Dialogue around continued learning has increased significantly in the digital age as employers look to new skill sets as a means to innovate and employees seek to expand their knowledge and earnings potential. But do we always approach learning in the right way? Conferences and training tend to focus on adding knowledge, but in truth, learning doesn’t need to be a constant build. Sometimes, we need to go backward to truly move forward.
Adopting a beginner’s mind – a principle in meditation and mindfulness practices – offers that path forward. The beginner’s mind is the process of setting aside perceptions and assumptions, beginning again with a clean slate, and repeating the process over and over, and over and over, again. In this context, it means intentionally unlearning, or at least, putting what we know to the side and considering alternate perspectives and approaches. As a result, we unlock potential hidden to us otherwise.
When Unlearning Works Best
One sign that we could benefit from wiping our assumptions clean and considering an alternate view is when we have unshakeable convictions and long-honed skills. When we transition from one role to another, we need to be aware that what got us to this point of success is not going to be what helps us continue to succeed, as Marshall Goldsmith has written. In these moments, letting go of hard-held beliefs can be the key to successfully taking on new roles.
Boredom is another clear indicator, one that often leads to complacency and uninspired thinking. Knowing that boredom is a time to step back, question what we know and explore new possibilities can help break through barriers, chase new challenges and develop deeper skill sets. Not only can this process lead to self-accomplishment and pride, but it can also lead to an ability to inspire, teach and mentor others.
Another red flag indicating the need for a mindset shift is when we become aware of preconceived notions we have of another person’s knowledge, skills and abilities. This is especially dangerous for managers and leaders who want to cultivate talent and achieve exceptional results. People are full of surprises. If someone is routinely underperforming, it may be less about the person and more about the conditions in which the person is working.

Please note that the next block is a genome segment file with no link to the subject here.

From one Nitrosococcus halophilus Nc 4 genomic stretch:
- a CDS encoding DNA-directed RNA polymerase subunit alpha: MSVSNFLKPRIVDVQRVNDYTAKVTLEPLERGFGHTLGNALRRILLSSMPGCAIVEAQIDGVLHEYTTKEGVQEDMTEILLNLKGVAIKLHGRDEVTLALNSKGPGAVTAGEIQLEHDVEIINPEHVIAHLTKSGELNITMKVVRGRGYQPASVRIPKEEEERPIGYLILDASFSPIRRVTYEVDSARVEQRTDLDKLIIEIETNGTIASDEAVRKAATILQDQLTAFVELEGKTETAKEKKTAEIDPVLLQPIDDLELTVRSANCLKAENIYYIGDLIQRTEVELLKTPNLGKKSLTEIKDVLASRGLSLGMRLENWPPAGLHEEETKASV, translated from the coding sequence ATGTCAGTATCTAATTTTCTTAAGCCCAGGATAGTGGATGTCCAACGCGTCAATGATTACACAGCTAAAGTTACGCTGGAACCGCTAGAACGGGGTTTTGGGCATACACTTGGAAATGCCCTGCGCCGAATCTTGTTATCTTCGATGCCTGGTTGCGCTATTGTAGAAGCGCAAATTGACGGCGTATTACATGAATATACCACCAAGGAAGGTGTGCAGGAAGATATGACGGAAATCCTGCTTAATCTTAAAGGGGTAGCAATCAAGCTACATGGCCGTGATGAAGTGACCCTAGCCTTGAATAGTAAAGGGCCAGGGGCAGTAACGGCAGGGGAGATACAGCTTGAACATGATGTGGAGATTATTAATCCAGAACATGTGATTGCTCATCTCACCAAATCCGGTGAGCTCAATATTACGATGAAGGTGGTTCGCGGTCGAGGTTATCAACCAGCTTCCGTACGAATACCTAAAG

Then, there are the small moments when we can challenge ourselves to unlearn – the many times each day when we misinterpret scenarios and situations, creating our own reality and overlooking the perspectives of others. It isn’t necessarily that we are wrong but more that we can open up to other interpretations of the facts and circumstances. Albert Einstein is quoted as having said, “Reality is just an illusion, albeit a persistent one.” Imagine if we could cut through the illusion and see with greater clarity?
Cultivating Beginner’s Mind at Work
There are skills we can foster as individuals and as organizations that can help us see clearly and develop creative approaches, new ideas or unexpected opportunities:
- Question everything. Our knowledge often forms the basis of our convictions. As we question, we learn. We evolve. Our ideas shift, and new awareness develops. From that curiosity comes innovation.
- Try a perception shift. How would someone with the opposite perspective see the issue at hand? How about a child? Or a competitor? This exercise makes it possible to see something new.
- Challenge convictions. Find a challenge partner who will play devil’s advocate in any situation. The challenge partner is a trusted advisor, someone who will ask the hard questions and poke holes in ideas.
- Consider a lateral approach. How has another industry solved a similar challenge? Can nature can provide inspiration? Who already does this well?
- Find a reverse mentor. As the pace of change becomes quicker and quicker, there are people entering the workforce every day who have a fresh take on the world. Identifying a reverse mentor from time to time can offer a new view into old problems, as well as guidance in areas that come second-nature to younger people.
- Travel the least likely path. What are the various routes to take in solving a problem or accomplishing a goal? Which is least likely and why? Ask what it would look like if that solution were “the one.” What needs to happen to make it possible? Why might it fail? Plan against the failure. Going through this process of ideation, planning, evaluating and tweaking can help an unlikely idea become foolproof.
With this toolkit in mind, the next time conviction, boredom or assumption plagues you, the remedy is clear and simple: It’s time to unlearn.